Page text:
We are pleased that the criminal proceedings have finished and resulted in no jail time and no admission of facts for Chloe’s grandfather. The likely answer as to why criminal charges were filed in the first place became clear when the Captain of the Freedom of the Seas was recently deposed in the pending civil case against Royal Caribbean. Just after the incident, the Ship’s Captain wrote to the U.S. Coast Guard that Chloe’s grandfather, Mr. Anello, had to know the window was open because Mr. Anello’s “upper body was outside the window frame itself” before Chloe fell. This statement was shown to be a lie because the Captain admitted, under oath that despite his previous statement to the U.S. Coast Guard, Mr. Anello’s upper body was never outside of the window frame at any point while Mr. Anello was in the area. As such, it is quickly seen that this lie from the Ship’s Captain was the genesis of the Puerto Rican authorities ultimately pressing criminal charges against Mr. Anello.
The discovery phase in the family’s civil case against Royal Caribbean has just completed and it bears noting that there is not a single piece of evidence to support the argument that Salvatore Anello was aware the window was open. Instead, the evidence is clear that Mr. Anello made an honest mistake, but because of Royal Caribbean’s failure to take any steps to protect its youngest passengers, it turned into a fatal tragedy.
Importantly, today’s sentencing coincides with the filing of significant motions to be filed today by the Wiegand family. First, the Wiegand family is seeking sanctions against Royal Caribbean for the destruction of critical CCTV footage. After this tragedy that took Chloe’s life, both the U.S. Coast Guard and the attorneys for the Wiegand family immediately requested (within 48 hours of the incident), the CCTV footage which showed who opened the subject window and when it was opened. Royal Caribbean admits it was aware of these requests, but nonetheless Royal Caribbean knowingly and intentionally destroyed this critical CCTV footage of the time leading up to the incident. As argued, Royal Caribbean’s clear intent to deprive the Wiegand family of this critical evidence warrants the imposition of harsh sanctions including entry of default judgment against Royal Caribbean.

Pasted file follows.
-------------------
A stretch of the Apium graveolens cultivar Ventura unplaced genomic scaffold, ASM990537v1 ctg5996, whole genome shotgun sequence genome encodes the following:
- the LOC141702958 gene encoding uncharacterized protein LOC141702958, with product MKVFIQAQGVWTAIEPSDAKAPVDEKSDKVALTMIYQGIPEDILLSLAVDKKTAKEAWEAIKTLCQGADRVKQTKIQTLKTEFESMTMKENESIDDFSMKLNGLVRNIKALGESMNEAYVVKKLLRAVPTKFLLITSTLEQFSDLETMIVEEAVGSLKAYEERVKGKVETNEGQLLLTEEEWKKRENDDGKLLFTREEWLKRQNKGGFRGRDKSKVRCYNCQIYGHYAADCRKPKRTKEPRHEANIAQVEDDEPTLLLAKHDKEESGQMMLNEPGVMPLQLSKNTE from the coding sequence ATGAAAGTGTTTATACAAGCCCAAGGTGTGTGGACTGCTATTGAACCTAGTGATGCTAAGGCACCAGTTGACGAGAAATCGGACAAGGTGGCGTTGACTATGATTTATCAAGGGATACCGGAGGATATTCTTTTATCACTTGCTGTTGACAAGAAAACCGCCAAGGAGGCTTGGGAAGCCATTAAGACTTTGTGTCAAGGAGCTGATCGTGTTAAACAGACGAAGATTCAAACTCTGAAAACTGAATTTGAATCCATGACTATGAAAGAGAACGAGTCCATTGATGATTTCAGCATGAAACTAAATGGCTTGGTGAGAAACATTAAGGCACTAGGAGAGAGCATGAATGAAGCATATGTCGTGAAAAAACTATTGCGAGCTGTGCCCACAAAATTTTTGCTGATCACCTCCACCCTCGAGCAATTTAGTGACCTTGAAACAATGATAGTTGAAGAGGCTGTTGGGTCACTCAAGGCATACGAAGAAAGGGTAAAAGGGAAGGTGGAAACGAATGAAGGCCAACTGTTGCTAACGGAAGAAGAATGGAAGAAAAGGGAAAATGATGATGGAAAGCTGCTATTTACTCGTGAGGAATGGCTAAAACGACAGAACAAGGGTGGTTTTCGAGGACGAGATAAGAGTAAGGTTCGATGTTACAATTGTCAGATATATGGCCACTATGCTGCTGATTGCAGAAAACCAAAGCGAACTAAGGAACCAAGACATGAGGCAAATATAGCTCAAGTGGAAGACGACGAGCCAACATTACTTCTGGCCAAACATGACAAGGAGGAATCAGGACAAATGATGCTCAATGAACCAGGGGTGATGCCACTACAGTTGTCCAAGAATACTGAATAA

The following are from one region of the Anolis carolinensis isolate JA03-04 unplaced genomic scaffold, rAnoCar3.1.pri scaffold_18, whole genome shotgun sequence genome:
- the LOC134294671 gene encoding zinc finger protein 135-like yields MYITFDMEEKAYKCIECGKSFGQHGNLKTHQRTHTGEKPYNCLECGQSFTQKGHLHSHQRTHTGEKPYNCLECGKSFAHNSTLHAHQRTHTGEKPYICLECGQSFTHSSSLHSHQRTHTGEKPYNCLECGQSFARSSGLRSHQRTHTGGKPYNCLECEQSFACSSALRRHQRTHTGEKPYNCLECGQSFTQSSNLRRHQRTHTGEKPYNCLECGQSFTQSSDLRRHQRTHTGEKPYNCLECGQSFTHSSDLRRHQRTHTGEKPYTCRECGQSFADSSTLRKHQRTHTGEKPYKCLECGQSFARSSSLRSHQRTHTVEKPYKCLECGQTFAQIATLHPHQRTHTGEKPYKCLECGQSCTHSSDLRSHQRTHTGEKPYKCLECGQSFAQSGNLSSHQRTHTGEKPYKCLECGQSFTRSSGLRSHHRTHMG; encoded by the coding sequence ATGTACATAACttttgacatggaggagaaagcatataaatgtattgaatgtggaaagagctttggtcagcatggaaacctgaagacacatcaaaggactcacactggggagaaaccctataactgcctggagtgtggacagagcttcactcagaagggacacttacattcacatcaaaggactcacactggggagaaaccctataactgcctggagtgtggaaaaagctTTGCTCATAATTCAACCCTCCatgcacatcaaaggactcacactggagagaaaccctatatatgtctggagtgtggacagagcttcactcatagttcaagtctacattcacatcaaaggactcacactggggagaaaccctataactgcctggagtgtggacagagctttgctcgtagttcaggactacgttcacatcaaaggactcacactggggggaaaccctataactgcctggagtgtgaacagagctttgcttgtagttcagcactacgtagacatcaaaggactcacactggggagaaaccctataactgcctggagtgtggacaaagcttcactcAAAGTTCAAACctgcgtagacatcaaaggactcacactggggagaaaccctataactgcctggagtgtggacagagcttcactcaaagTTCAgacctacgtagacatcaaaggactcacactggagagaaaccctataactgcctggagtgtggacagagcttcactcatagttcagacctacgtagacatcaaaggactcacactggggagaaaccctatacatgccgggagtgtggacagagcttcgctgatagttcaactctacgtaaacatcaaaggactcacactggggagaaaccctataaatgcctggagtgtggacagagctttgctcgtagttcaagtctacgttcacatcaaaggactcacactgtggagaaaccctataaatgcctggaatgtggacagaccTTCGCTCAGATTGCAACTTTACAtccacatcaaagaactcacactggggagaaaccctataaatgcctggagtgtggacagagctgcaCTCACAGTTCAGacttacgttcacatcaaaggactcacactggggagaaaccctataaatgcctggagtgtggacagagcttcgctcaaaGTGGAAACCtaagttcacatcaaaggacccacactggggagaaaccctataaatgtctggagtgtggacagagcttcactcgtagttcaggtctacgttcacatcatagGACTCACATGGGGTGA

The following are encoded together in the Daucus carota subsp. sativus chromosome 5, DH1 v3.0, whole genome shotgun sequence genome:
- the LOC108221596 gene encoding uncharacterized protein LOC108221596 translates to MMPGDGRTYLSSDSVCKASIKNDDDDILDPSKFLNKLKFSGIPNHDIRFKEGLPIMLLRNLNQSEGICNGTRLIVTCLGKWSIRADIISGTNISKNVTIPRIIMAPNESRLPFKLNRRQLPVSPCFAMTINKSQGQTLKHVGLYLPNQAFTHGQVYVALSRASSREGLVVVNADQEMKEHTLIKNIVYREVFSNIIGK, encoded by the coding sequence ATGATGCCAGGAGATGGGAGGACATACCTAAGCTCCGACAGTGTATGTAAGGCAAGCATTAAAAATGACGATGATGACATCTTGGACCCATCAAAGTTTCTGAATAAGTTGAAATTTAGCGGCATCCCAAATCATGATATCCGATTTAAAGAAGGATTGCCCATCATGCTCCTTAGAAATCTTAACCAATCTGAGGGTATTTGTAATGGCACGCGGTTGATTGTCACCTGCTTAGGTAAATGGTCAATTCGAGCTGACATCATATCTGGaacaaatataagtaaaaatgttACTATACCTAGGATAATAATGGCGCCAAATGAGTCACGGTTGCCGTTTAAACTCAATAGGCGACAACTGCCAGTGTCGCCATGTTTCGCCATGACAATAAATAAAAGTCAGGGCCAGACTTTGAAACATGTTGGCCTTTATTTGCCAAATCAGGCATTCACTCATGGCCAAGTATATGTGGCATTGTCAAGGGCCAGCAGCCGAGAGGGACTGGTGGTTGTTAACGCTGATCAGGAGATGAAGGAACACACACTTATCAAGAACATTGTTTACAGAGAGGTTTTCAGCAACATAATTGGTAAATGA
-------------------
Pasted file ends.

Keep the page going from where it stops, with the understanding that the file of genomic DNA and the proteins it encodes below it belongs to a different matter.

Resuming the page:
Next, the Wiegand family also filed a Motion for summary judgment and asks the Court to find that Royal Caribbean is liable for this tragedy. As argued in said motion, the evidence is undisputed that Royal Caribbean was entirely aware of the precise risk that led to Chloe’s preventable death and yet took no reasonable steps to prevent it. As to notice, a former Royal Caribbean Chief Security Officer testified that this railing and these windows were a well-known hazard for years. And a former passenger testified about a near fall incident that almost took the life of a small child just two years prior to Chloe’s death. As to liability, the record evidence is similarly undisputed that Royal Caribbean failed to follow the universally followed industry standard of abiding by window fall prevention codes. Literally thousands of children under 5 years old are injured or killed each year from accidental window falls. Responsible corporations follow simple steps that save children’s lives, such as limiting a window opening to no more than 4 inches. Herein, Royal Caribbean did nothing to protect Chloe from this known danger. Accordingly, the family has asked the Court to enter Summary Judgment as to liability and the matter should proceed to trial by jury as to damages only.
Trial in this important case is set for April 26, 2021.
Below please find our our most recent filings in the case.